Everyday chemicals linked to chronic disease in men

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CHEMICALS found in everyday plastics materials are linked to cardiovascular disease, type-2 diabetes and high blood pressure in men, according to Australian researchers.

Researchers from the University of Adelaide and the South Australian Health and Medical Research Institute (SAHMRI) investigated the independent association between chronic diseases among men and concentrations of potentially harmful chemicals known as phthalates.

The results of the study are now published in the international journal Environmental Research.    Phthalates are a group of chemicals widely used in common consumer products, such as food packaging and wrappings, toys, medications, and even medical devices.

Researchers found that of the 1500 Australian men tested, phthalates were detected in urine samples of 99.6% of those aged 35 and over.

“We found that the prevalence of cardiovascular disease, type-2 diabetes, and high blood pressure increased among those men with higher total phthalate levels,” says senior author Associate Professor Zumin Shi, from the University of Adelaide’s Adelaide Medical School and the Freemasons Foundation Centre for Men’s Health, and a member of SAHMRI’s Nutrition & Metabolism theme.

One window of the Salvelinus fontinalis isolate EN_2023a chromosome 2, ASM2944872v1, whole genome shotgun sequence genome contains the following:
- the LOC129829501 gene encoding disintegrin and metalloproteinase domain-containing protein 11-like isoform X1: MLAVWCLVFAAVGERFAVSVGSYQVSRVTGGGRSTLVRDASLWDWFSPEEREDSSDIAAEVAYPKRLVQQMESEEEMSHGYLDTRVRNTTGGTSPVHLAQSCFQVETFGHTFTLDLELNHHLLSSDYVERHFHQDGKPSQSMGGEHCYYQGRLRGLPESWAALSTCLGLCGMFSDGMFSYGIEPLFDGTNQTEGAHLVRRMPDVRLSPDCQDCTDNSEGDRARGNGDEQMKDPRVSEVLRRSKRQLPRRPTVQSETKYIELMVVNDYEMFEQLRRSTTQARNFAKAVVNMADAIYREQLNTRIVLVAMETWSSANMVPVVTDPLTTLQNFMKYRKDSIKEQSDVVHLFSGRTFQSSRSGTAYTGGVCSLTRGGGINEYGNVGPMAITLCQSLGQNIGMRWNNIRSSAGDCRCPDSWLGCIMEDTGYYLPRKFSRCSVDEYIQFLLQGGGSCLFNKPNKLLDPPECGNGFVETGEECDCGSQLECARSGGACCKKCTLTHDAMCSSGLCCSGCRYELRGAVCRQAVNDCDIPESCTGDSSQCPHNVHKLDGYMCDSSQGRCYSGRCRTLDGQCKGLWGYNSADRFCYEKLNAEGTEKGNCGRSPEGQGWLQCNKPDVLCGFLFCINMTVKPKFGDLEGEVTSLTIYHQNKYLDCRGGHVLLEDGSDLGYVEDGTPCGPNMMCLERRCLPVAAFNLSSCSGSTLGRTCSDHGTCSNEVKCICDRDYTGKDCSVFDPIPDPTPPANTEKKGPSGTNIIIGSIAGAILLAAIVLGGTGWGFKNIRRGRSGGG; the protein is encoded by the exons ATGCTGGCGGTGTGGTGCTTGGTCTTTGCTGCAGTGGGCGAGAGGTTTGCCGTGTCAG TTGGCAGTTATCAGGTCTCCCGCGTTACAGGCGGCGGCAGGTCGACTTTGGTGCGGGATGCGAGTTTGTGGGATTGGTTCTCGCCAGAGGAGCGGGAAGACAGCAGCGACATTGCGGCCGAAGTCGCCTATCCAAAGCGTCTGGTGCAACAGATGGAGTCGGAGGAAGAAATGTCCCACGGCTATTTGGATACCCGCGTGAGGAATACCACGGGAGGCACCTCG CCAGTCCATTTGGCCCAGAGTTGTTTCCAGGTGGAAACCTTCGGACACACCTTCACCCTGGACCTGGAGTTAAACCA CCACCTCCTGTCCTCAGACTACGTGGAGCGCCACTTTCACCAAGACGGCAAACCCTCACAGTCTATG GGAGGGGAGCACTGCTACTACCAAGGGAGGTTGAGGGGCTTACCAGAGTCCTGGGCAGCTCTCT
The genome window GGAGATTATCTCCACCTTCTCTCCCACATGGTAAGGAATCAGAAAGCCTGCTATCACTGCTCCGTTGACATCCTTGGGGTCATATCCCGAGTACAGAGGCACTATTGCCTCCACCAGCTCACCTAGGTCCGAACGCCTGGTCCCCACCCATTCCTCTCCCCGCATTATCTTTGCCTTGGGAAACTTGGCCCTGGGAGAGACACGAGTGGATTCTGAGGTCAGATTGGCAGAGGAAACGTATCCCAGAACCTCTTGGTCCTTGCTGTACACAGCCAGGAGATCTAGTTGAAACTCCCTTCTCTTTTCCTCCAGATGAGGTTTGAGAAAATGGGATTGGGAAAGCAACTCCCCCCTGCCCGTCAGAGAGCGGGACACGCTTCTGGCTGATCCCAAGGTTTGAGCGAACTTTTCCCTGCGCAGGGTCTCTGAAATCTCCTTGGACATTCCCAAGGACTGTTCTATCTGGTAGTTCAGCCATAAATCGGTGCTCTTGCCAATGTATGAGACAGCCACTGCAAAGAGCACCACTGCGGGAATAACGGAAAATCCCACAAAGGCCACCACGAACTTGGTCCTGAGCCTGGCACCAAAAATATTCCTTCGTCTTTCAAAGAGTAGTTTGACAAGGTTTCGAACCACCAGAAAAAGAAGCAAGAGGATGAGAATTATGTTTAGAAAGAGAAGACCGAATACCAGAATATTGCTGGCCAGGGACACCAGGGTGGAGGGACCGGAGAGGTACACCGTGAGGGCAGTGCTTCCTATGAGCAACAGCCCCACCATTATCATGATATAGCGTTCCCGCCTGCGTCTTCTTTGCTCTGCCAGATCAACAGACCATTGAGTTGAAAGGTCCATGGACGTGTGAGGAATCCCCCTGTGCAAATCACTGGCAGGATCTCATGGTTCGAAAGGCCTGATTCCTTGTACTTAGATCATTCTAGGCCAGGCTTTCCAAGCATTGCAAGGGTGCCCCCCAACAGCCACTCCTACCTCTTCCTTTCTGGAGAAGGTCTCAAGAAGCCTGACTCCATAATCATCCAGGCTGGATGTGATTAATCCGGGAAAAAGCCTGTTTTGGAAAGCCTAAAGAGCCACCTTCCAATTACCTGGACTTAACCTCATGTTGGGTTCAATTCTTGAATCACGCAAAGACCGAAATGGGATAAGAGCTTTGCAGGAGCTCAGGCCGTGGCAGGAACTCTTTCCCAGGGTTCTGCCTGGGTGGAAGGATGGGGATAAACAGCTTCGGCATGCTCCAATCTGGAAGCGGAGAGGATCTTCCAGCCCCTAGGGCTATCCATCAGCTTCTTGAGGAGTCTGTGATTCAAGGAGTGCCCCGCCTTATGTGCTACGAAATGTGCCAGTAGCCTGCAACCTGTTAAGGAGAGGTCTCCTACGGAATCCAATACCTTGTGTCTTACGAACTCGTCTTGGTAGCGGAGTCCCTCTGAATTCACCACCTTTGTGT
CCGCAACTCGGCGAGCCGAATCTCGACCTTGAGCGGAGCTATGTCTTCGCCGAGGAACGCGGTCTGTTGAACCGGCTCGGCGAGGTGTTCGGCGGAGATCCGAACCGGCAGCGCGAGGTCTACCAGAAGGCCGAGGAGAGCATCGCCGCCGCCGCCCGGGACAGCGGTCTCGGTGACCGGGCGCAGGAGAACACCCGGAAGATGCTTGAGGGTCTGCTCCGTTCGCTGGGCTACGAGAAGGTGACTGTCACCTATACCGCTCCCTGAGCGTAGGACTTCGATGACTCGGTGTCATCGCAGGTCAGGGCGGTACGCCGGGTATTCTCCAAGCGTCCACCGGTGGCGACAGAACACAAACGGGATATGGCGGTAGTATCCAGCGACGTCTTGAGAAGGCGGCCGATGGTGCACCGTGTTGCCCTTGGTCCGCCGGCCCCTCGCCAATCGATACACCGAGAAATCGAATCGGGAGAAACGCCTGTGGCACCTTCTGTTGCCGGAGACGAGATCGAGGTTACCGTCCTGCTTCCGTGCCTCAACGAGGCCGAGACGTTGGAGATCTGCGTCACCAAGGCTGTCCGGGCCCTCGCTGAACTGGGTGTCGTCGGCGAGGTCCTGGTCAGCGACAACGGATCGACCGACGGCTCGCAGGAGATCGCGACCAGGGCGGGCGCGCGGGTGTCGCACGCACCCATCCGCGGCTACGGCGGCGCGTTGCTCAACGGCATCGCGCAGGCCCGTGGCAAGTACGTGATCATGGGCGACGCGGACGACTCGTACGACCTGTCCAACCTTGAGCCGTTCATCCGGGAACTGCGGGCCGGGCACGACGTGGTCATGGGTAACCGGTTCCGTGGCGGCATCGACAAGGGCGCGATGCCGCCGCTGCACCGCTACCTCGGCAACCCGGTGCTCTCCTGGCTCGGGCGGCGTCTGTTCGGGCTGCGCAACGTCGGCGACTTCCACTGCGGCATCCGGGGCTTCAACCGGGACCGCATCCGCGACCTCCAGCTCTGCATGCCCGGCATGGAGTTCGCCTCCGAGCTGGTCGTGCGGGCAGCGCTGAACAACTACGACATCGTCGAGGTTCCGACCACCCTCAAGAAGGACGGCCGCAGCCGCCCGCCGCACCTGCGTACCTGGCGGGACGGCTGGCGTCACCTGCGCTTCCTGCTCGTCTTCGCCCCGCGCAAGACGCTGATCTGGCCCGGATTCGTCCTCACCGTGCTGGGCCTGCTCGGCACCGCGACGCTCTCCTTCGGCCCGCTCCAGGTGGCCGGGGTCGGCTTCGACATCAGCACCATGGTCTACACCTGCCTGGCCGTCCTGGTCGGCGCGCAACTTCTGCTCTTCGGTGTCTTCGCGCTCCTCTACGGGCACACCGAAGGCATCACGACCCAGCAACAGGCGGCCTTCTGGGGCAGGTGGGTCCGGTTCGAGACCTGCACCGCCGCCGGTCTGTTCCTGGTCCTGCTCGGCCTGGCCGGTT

“While we still don’t understand the exact reasons why phthalates are independently linked to disease, we do know the impact of the chemical on the human endocrine system, which controls hormone release that regulates the body’s growth, metabolism, and sexual development and function.

“In addition to chronic diseases, higher phthalate levels were associated with increased levels of a range of inflammatory biomarkers in the body,” he says